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BlackBerry confirms Android phone as its smartphone sales retreat

The BlackBerry Priv, which takes its name from both "privacy" and "privilege," will launch in the fourth quarter.

The BlackBerry Leap was a mid-market smartphone that eschewed the typical physical keyboard for a full touchscreen. Josh Miller/CNET

As its smartphone business fades, BlackBerry is reaching out to Google's Android software as a lifeline.

BlackBerry has confirmed that it is building a smartphone that will run on Android, a radical departure from its historic strategy of employing its own software. The slide-out device, called the Priv, has long been rumored. Using Android would solve one of the biggest problems with the BlackBerry software: the lack of key consumer apps, including popular ones like Google Maps.

"It's the answer for former BlackBerry users who miss the physical keyboards but love their apps," CEO John Chen said on a conference call Friday with analysts. He touted the Priv, which takes its name from both "privacy" and "privilege," as "the most secure Android device in the market." He added that there are no plans to release a new BlackBerry phone running on its own BB10 software this year.

The company also said Friday that for its fiscal quarter that ended August 29 it recognized revenue on 800,000 devices, or a third of the number from a year ago. Out of its total revenue of $490 million, 43 percent came from service access fees, eclipsing hardware for the first time.

The figures underscore the continued evolution of BlackBerry, once a dominant smartphone manufacturer, into a software and services business catering to corporate and government clients. While BlackBerry continues to produce devices, it has increasingly ceded that business to more dominant players such as Apple and Samsung Electronics.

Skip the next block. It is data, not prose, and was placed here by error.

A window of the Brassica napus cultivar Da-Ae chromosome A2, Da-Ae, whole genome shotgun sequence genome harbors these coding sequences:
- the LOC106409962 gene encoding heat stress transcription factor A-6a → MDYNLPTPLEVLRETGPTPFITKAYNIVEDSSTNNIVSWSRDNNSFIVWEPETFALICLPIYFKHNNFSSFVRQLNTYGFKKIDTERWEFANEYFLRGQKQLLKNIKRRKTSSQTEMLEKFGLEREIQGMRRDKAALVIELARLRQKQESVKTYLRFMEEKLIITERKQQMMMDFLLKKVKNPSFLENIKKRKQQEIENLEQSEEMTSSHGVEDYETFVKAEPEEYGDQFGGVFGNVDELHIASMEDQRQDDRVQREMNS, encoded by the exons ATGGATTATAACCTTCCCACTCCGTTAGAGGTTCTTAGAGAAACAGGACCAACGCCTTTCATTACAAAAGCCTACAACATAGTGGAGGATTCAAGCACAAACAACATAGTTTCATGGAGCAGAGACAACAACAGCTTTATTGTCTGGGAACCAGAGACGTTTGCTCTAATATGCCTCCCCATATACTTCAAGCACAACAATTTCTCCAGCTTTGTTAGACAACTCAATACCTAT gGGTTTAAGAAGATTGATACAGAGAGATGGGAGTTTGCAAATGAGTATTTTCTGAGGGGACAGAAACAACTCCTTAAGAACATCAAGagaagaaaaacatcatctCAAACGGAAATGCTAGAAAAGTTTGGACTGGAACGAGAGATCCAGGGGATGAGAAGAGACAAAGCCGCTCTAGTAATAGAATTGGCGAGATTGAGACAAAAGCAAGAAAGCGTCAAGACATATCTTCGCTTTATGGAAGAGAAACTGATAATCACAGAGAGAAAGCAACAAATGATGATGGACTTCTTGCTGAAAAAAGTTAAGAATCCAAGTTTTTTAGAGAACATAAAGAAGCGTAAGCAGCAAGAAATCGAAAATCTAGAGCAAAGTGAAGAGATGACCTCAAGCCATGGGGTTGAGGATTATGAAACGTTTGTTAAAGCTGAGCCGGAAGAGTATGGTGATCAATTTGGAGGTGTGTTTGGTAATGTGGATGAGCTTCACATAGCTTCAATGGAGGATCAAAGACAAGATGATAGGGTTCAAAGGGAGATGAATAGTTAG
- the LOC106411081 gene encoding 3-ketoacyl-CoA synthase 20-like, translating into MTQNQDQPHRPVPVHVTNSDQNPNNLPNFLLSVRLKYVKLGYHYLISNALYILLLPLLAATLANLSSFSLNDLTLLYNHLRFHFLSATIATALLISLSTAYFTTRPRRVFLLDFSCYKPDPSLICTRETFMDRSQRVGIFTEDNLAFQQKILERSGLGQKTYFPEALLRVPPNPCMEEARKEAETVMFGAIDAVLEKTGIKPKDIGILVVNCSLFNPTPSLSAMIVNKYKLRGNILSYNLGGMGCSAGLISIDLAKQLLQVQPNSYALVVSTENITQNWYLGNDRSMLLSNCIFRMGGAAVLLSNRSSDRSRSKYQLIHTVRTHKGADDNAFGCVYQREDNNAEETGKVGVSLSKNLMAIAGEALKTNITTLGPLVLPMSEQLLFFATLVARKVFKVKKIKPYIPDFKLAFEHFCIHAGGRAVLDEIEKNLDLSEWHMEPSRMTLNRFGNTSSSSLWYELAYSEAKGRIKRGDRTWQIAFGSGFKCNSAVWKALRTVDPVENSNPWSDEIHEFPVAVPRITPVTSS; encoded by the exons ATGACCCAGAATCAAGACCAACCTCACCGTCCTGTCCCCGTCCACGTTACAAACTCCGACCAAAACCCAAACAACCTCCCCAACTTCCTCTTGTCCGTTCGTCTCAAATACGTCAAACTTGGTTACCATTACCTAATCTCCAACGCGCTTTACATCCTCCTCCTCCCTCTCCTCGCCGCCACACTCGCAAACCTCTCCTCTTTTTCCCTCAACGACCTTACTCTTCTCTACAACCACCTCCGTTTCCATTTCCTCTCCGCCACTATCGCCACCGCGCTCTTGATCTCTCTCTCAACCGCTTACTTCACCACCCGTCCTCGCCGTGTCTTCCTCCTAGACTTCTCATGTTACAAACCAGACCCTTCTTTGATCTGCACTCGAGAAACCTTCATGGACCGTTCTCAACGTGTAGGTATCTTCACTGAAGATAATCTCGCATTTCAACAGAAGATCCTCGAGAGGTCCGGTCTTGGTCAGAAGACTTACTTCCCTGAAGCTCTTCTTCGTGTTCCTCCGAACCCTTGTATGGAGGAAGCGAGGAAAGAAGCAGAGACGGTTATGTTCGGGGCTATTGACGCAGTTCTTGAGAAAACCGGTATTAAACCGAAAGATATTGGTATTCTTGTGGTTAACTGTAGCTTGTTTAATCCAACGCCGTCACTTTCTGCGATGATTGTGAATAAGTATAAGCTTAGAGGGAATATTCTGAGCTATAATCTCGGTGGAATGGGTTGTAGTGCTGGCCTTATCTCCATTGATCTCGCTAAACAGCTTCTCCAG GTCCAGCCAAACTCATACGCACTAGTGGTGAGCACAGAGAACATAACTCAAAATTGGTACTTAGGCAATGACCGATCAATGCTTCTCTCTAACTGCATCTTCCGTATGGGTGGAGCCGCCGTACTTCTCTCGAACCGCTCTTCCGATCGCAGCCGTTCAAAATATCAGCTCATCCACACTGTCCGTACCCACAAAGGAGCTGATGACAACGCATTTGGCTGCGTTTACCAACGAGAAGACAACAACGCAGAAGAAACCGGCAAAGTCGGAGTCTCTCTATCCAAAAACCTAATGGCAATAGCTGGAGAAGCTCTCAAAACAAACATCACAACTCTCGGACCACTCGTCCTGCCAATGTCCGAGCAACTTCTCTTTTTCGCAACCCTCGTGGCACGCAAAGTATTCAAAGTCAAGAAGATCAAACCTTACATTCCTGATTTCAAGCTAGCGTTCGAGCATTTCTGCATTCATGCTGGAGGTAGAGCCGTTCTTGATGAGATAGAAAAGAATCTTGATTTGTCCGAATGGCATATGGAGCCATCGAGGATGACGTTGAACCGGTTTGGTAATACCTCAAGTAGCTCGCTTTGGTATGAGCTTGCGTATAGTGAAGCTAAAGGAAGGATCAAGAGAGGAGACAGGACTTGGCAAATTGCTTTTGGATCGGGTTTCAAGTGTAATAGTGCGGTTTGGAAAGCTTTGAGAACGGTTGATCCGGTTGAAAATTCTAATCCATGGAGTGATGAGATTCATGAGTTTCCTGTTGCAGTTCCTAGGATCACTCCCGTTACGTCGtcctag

The transition has been a rough one. BlackBerry posted a fiscal second-quarter profit of $51 million, or 10 cents a share, compared with a year-ago loss of $207 million, or 39 cents a share. The profit, however, was helped by one-time items. Remove those, and its business actually lost $66 million, or 13 cents a share.

BlackBerry shares fell 7.5 percent to $6.50 in premarket trading.

Both revenue and the adjusted loss fell below Wall Street's forecast. The company was expected to post a loss of 9 cents a share on revenue of $611 million, according to an average estimate of analysts compiled by Thomson Reuters.

The Waterloo, Ontario-based company has been focused on stabilizing the business, offsetting the declines in its devices with more service revenue and reducing its cash burn. It ended the quarter with $3.35 billion in cash, cash equivalents, and short-term and long-term investments, slightly higher than the fiscal first quarter.

BlackBerry has also been more concerned with the acquisition of business-centric companies such as crisis communications network services provider AtHoc and mobile email and security provider Good Technology, announced earlier this month.

The company anticipates sequential revenue growth in the remaining quarters of its fiscal 2016. It also targeted sustainable profits on an adjusted basis by the end of the fiscal year.

The introduction of the Priv may drive modest sequential growth, according to Wells Fargo analyst Maynard Um.

Updated at 5:22 a.m. PT: To include comments from the CEO and an analyst.